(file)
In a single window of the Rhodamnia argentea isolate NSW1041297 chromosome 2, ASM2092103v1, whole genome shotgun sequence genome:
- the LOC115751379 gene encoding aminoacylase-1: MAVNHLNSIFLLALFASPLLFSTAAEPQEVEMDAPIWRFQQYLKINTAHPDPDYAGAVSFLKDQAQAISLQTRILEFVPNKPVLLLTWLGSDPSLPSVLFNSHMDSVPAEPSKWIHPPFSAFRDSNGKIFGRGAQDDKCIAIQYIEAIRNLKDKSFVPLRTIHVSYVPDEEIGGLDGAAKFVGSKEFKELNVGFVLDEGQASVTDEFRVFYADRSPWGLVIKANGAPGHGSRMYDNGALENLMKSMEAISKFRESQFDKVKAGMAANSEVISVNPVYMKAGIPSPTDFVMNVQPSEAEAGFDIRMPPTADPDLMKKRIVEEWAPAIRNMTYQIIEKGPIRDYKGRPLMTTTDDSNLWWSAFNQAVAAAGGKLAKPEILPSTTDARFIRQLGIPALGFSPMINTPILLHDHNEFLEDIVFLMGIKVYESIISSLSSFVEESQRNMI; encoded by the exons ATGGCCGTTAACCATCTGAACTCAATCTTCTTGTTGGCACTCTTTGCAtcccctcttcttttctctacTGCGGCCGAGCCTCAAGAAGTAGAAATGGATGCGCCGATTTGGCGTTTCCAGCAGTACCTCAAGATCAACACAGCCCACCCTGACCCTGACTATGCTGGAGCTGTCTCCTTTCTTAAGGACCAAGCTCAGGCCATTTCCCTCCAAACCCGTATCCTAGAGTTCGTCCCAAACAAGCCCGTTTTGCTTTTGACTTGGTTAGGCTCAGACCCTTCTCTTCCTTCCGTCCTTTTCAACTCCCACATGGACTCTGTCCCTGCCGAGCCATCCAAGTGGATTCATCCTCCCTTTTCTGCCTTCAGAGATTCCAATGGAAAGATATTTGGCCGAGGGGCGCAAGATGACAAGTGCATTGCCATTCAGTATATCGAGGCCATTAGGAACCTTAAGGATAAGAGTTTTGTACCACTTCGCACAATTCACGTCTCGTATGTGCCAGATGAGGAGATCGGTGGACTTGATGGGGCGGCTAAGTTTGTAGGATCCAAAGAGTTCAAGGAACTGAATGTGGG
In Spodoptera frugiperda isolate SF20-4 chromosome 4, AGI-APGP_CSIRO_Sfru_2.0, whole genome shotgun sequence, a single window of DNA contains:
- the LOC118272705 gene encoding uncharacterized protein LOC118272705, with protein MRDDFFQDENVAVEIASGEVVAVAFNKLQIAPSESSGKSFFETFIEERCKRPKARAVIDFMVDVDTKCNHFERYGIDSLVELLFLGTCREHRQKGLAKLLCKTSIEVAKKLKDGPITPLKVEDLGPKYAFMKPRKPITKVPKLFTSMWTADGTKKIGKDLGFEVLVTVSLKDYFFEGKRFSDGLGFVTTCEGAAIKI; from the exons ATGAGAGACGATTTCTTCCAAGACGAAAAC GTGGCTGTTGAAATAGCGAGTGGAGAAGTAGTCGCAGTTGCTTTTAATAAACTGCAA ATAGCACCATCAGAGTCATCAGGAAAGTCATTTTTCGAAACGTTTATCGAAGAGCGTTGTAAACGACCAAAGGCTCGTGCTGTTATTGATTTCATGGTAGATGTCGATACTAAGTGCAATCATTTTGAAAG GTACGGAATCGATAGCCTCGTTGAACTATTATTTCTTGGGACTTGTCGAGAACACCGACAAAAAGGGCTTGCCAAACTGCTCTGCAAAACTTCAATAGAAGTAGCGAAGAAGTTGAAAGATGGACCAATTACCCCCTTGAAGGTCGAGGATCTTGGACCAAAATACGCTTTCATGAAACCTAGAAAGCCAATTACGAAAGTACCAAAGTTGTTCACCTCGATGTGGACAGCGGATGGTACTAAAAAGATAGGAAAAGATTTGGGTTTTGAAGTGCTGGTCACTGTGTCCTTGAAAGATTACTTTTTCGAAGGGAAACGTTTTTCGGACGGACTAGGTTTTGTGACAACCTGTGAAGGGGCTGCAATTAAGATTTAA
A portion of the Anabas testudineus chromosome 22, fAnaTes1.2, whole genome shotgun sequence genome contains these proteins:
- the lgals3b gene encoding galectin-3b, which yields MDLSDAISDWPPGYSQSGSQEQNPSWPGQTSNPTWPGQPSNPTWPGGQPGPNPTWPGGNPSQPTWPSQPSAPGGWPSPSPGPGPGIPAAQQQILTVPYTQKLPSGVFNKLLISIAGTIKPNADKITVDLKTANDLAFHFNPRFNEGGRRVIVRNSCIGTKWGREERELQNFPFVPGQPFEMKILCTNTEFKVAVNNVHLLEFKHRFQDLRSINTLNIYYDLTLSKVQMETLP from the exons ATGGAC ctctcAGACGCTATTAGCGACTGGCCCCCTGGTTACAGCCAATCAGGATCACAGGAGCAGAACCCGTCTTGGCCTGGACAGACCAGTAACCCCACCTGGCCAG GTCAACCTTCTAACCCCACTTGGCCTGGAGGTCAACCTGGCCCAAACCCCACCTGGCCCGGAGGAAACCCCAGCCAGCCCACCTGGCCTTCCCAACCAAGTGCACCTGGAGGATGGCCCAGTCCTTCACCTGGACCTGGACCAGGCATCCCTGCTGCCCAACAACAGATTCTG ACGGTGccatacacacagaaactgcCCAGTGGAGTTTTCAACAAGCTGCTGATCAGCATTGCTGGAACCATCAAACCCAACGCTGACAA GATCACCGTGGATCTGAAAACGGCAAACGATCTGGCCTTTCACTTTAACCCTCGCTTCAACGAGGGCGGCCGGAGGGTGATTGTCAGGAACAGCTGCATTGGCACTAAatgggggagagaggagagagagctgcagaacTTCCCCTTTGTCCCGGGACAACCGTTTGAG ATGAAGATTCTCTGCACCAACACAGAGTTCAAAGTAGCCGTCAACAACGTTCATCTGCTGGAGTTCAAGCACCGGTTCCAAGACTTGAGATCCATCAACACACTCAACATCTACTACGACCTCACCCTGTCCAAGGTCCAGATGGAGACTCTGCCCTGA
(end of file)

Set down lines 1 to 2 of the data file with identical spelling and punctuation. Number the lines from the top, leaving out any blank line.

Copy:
In a single window of the Rhodamnia argentea isolate NSW1041297 chromosome 2, ASM2092103v1, whole genome shotgun sequence genome:
- the LOC115751379 gene encoding aminoacylase-1: MAVNHLNSIFLLALFASPLLFSTAAEPQEVEMDAPIWRFQQYLKINTAHPDPDYAGAVSFLKDQAQAISLQTRILEFVPNKPVLLLTWLGSDPSLPSVLFNSHMDSVPAEPSKWIHPPFSAFRDSNGKIFGRGAQDDKCIAIQYIEAIRNLKDKSFVPLRTIHVSYVPDEEIGGLDGAAKFVGSKEFKELNVGFVLDEGQASVTDEFRVFYADRSPWGLVIKANGAPGHGSRMYDNGALENLMKSMEAISKFRESQFDKVKAGMAANSEVISVNPVYMKAGIPSPTDFVMNVQPSEAEAGFDIRMPPTADPDLMKKRIVEEWAPAIRNMTYQIIEKGPIRDYKGRPLMTTTDDSNLWWSAFNQAVAAAGGKLAKPEILPSTTDARFIRQLGIPALGFSPMINTPILLHDHNEFLEDIVFLMGIKVYESIISSLSSFVEESQRNMI; encoded by the exons ATGGCCGTTAACCATCTGAACTCAATCTTCTTGTTGGCACTCTTTGCAtcccctcttcttttctctacTGCGGCCGAGCCTCAAGAAGTAGAAATGGATGCGCCGATTTGGCGTTTCCAGCAGTACCTCAAGATCAACACAGCCCACCCTGACCCTGACTATGCTGGAGCTGTCTCCTTTCTTAAGGACCAAGCTCAGGCCATTTCCCTCCAAACCCGTATCCTAGAGTTCGTCCCAAACAAGCCCGTTTTGCTTTTGACTTGGTTAGGCTCAGACCCTTCTCTTCCTTCCGTCCTTTTCAACTCCCACATGGACTCTGTCCCTGCCGAGCCATCCAAGTGGATTCATCCTCCCTTTTCTGCCTTCAGAGATTCCAATGGAAAGATATTTGGCCGAGGGGCGCAAGATGACAAGTGCATTGCCATTCAGTATATCGAGGCCATTAGGAACCTTAAGGATAAGAGTTTTGTACCACTTCGCACAATTCACGTCTCGTATGTGCCAGATGAGGAGATCGGTGGACTTGATGGGGCGGCTAAGTTTGTAGGATCCAAAGAGTTCAAGGAACTGAATGTGGG